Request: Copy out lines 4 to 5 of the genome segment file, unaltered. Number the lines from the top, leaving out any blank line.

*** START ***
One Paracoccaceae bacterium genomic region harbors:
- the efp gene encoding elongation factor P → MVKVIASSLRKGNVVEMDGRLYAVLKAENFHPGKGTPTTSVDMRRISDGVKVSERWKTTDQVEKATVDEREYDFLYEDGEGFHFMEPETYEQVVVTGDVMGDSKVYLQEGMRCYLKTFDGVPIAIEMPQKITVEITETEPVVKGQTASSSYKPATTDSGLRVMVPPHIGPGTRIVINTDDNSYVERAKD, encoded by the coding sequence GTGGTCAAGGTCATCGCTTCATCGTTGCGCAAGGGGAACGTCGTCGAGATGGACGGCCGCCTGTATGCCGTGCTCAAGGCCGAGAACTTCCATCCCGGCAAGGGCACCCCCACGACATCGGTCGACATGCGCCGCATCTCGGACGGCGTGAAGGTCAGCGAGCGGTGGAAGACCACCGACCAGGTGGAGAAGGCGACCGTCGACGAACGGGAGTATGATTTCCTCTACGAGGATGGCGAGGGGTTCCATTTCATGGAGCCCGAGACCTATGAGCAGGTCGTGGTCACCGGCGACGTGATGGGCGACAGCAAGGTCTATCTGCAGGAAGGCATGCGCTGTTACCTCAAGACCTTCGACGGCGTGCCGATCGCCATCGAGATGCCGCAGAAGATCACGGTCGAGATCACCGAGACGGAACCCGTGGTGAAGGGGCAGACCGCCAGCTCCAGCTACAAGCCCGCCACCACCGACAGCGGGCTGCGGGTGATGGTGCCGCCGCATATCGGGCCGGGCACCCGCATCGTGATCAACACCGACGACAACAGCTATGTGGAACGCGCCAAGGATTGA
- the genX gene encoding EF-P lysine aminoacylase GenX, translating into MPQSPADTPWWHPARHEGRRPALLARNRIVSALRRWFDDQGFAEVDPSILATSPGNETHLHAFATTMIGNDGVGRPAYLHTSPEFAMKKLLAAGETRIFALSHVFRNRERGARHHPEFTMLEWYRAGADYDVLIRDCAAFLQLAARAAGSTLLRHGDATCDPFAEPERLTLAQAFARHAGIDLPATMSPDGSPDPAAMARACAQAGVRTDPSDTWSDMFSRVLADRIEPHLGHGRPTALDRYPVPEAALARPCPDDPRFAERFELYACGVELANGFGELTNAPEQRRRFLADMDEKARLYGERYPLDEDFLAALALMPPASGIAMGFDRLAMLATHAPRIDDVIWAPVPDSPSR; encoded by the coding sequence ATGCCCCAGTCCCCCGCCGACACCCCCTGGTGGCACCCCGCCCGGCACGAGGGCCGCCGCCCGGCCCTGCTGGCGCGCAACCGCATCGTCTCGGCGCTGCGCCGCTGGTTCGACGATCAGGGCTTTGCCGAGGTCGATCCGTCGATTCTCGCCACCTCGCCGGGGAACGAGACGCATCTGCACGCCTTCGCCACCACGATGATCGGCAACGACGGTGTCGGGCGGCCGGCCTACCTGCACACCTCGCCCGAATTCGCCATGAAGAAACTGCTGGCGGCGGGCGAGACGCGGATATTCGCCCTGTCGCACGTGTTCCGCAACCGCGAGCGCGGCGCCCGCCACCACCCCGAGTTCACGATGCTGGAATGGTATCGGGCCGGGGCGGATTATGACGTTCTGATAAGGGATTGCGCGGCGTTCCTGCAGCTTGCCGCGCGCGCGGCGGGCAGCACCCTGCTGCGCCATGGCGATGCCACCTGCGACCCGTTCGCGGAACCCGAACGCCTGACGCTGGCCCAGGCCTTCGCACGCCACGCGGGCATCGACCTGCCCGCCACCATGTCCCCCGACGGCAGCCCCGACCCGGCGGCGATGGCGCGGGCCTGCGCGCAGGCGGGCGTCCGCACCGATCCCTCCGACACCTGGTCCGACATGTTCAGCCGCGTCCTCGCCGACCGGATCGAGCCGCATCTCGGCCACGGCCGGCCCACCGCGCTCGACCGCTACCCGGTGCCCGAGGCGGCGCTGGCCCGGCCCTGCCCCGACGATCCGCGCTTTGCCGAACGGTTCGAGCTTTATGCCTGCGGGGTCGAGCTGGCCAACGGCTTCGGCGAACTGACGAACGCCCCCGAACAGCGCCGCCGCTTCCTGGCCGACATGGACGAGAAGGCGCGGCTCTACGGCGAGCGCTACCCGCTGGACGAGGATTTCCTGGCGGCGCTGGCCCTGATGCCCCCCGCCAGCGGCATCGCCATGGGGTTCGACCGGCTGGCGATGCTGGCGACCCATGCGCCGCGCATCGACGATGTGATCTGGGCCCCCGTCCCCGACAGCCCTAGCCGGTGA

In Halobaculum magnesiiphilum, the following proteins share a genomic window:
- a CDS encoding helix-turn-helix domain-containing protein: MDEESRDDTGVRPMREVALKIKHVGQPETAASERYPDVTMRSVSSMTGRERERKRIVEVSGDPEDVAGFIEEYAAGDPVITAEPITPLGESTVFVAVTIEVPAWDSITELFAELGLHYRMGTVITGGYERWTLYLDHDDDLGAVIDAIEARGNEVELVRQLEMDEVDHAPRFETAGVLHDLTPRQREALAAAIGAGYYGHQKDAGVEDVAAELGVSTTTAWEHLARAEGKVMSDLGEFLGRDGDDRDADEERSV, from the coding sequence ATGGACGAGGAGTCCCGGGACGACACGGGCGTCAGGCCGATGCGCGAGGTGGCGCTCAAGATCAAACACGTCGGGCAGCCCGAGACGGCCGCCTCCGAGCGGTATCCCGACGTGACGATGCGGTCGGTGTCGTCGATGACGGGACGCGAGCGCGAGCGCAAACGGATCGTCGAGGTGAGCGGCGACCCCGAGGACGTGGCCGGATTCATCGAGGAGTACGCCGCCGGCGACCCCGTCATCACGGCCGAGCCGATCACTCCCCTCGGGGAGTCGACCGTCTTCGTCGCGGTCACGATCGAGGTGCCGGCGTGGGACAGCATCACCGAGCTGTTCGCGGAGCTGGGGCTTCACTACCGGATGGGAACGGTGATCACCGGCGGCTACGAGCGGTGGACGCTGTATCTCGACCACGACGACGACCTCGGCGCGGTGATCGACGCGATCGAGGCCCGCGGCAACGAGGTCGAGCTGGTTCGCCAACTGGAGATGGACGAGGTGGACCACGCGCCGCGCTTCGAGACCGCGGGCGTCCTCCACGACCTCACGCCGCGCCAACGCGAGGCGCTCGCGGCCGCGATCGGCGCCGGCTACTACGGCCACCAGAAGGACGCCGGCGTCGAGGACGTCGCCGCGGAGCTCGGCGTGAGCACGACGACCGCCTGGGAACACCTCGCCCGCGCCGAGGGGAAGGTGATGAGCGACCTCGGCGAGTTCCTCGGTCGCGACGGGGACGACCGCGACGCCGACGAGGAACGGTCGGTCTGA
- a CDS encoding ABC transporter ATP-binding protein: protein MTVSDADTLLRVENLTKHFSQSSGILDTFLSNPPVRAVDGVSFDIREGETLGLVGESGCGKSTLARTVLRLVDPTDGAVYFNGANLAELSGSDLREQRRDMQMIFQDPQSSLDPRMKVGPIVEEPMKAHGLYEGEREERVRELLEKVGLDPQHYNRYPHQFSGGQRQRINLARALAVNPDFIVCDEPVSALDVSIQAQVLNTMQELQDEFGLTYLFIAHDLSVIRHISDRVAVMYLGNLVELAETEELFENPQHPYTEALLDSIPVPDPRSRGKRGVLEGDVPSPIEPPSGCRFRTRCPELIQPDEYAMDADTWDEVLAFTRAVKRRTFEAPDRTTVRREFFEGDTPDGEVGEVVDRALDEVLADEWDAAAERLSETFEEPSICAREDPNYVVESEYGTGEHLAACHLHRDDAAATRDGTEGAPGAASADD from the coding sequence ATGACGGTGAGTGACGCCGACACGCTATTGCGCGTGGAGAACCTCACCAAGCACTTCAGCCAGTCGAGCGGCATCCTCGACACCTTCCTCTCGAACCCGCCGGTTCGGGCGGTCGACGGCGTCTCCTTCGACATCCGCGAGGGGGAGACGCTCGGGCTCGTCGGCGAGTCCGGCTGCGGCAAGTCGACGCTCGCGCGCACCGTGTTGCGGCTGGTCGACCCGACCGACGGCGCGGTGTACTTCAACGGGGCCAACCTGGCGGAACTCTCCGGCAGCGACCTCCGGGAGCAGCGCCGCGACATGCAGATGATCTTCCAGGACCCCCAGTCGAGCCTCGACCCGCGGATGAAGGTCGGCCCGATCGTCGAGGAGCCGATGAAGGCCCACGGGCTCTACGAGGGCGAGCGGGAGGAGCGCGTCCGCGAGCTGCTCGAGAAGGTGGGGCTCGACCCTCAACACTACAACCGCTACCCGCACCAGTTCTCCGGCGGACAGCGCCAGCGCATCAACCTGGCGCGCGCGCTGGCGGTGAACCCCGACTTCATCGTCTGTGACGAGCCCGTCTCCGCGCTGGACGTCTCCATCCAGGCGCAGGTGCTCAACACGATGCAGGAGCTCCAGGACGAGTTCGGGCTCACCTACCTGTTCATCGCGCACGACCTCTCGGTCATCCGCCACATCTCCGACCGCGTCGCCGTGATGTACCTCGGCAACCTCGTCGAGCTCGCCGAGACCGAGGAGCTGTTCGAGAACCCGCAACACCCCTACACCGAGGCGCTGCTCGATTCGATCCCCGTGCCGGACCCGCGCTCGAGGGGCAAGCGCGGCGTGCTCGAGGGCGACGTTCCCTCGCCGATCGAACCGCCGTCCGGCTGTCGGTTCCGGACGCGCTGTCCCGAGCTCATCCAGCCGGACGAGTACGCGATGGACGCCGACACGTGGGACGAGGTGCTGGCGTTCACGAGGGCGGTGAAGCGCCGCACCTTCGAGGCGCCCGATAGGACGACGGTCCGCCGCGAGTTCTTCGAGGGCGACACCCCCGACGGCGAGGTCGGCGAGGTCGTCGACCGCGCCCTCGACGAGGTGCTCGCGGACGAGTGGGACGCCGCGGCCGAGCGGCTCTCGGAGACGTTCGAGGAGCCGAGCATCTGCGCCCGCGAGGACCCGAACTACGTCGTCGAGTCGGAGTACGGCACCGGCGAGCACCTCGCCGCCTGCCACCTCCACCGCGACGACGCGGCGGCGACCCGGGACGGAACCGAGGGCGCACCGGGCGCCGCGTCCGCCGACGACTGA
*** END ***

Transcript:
In Halobaculum magnesiiphilum, the following proteins share a genomic window:
- a CDS encoding helix-turn-helix domain-containing protein: MDEESRDDTGVRPMREVALKIKHVGQPETAASERYPDVTMRSVSSMTGRERERKRIVEVSGDPEDVAGFIEEYAAGDPVITAEPITPLGESTVFVAVTIEVPAWDSITELFAELGLHYRMGTVITGGYERWTLYLDHDDDLGAVIDAIEARGNEVELVRQLEMDEVDHAPRFETAGVLHDLTPRQREALAAAIGAGYYGHQKDAGVEDVAAELGVSTTTAWEHLARAEGKVMSDLGEFLGRDGDDRDADEERSV, from the coding sequence ATGGACGAGGAGTCCCGGGACGACACGGGCGTCAGGCCGATGCGCGAGGTGGCGCTCAAGATCAAACACGTCGGGCAGCCCGAGACGGCCGCCTCCGAGCGGTATCCCGACGTGACGATGCGGTCGGTGTCGTCGATGACGGGACGCGAGCGCGAGCGCAAACGGATCGTCGAGGTGAGCGGCGACCCCGAGGACGTGGCCGGATTCATCGAGGAGTACGCCGCCGGCGACCCCGTCATCACGGCCGAGCCGATCACTCCCCTCGGGGAGTCGACCGTCTTCGTCGCGGTCACGATCGAGGTGCCGGCGTGGGACAGCATCACCGAGCTGTTCGCGGAGCTGGGGCTTCACTACCGGATGGGAACGGTGATCACCGGCGGCTACGAGCGGTGGACGCTGTATCTCGACCACGACGACGACCTCGGCGCGGTGATCGACGCGATCGAGGCCCGCGGCAACGAGGTCGAGCTGGTTCGCCAACTGGAGATGGACGAGGTGGACCACGCGCCGCGCTTCGAGACCGCGGGCGTCCTCCACGACCTCACGCCGCGCCAACGCGAGGCGCTCGCGGCCGCGATCGGCGCCGGCTACTACGGCCACCAGAAGGACGCCGGCGTCGAGGACGTCGCCGCGGAGCTCGGCGTGAGCACGACGACCGCCTGGGAACACCTCGCCCGCGCCGAGGGGAAGGTGATGAGCGACCTCGGCGAGTTCCTCGGTCGCGACGGGGACGACCGCGACGCCGACGAGGAACGGTCGGTCTGA